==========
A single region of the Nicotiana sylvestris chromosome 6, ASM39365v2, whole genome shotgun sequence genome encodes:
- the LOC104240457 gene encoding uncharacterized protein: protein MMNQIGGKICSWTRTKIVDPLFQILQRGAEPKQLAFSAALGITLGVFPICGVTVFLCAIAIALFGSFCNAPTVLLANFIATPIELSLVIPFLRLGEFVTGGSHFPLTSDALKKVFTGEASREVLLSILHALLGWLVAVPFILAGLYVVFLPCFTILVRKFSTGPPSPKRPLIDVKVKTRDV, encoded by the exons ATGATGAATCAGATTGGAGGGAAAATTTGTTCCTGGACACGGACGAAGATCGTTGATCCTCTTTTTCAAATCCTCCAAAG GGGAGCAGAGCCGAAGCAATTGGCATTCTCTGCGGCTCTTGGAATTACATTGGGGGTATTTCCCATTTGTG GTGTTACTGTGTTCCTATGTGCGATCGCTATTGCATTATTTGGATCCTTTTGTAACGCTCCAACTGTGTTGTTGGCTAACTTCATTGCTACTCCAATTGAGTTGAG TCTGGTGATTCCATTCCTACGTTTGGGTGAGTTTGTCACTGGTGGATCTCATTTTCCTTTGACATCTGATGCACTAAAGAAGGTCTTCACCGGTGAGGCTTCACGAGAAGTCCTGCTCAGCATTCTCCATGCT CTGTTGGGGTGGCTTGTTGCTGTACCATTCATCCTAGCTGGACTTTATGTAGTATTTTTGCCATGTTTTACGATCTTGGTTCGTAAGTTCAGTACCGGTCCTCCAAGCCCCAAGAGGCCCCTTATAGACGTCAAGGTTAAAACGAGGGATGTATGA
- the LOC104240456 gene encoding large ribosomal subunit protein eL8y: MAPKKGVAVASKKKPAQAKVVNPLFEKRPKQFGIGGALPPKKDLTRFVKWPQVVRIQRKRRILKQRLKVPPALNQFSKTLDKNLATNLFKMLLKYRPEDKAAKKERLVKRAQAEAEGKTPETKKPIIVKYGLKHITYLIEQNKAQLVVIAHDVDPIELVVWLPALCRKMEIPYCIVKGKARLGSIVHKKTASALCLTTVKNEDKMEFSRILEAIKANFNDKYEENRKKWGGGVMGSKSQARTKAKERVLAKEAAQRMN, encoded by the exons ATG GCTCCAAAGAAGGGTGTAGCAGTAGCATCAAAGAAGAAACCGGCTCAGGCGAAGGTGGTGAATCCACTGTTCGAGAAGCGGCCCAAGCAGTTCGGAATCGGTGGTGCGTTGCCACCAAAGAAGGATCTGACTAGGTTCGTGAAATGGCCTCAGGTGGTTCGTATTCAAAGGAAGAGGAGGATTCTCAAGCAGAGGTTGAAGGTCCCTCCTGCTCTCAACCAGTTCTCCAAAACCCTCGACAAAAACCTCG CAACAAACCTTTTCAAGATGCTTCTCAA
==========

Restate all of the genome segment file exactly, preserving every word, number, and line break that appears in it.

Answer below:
A single region of the Nicotiana sylvestris chromosome 6, ASM39365v2, whole genome shotgun sequence genome encodes:
- the LOC104240457 gene encoding uncharacterized protein: protein MMNQIGGKICSWTRTKIVDPLFQILQRGAEPKQLAFSAALGITLGVFPICGVTVFLCAIAIALFGSFCNAPTVLLANFIATPIELSLVIPFLRLGEFVTGGSHFPLTSDALKKVFTGEASREVLLSILHALLGWLVAVPFILAGLYVVFLPCFTILVRKFSTGPPSPKRPLIDVKVKTRDV, encoded by the exons ATGATGAATCAGATTGGAGGGAAAATTTGTTCCTGGACACGGACGAAGATCGTTGATCCTCTTTTTCAAATCCTCCAAAG GGGAGCAGAGCCGAAGCAATTGGCATTCTCTGCGGCTCTTGGAATTACATTGGGGGTATTTCCCATTTGTG GTGTTACTGTGTTCCTATGTGCGATCGCTATTGCATTATTTGGATCCTTTTGTAACGCTCCAACTGTGTTGTTGGCTAACTTCATTGCTACTCCAATTGAGTTGAG TCTGGTGATTCCATTCCTACGTTTGGGTGAGTTTGTCACTGGTGGATCTCATTTTCCTTTGACATCTGATGCACTAAAGAAGGTCTTCACCGGTGAGGCTTCACGAGAAGTCCTGCTCAGCATTCTCCATGCT CTGTTGGGGTGGCTTGTTGCTGTACCATTCATCCTAGCTGGACTTTATGTAGTATTTTTGCCATGTTTTACGATCTTGGTTCGTAAGTTCAGTACCGGTCCTCCAAGCCCCAAGAGGCCCCTTATAGACGTCAAGGTTAAAACGAGGGATGTATGA
- the LOC104240456 gene encoding large ribosomal subunit protein eL8y: MAPKKGVAVASKKKPAQAKVVNPLFEKRPKQFGIGGALPPKKDLTRFVKWPQVVRIQRKRRILKQRLKVPPALNQFSKTLDKNLATNLFKMLLKYRPEDKAAKKERLVKRAQAEAEGKTPETKKPIIVKYGLKHITYLIEQNKAQLVVIAHDVDPIELVVWLPALCRKMEIPYCIVKGKARLGSIVHKKTASALCLTTVKNEDKMEFSRILEAIKANFNDKYEENRKKWGGGVMGSKSQARTKAKERVLAKEAAQRMN, encoded by the exons ATG GCTCCAAAGAAGGGTGTAGCAGTAGCATCAAAGAAGAAACCGGCTCAGGCGAAGGTGGTGAATCCACTGTTCGAGAAGCGGCCCAAGCAGTTCGGAATCGGTGGTGCGTTGCCACCAAAGAAGGATCTGACTAGGTTCGTGAAATGGCCTCAGGTGGTTCGTATTCAAAGGAAGAGGAGGATTCTCAAGCAGAGGTTGAAGGTCCCTCCTGCTCTCAACCAGTTCTCCAAAACCCTCGACAAAAACCTCG CAACAAACCTTTTCAAGATGCTTCTCAA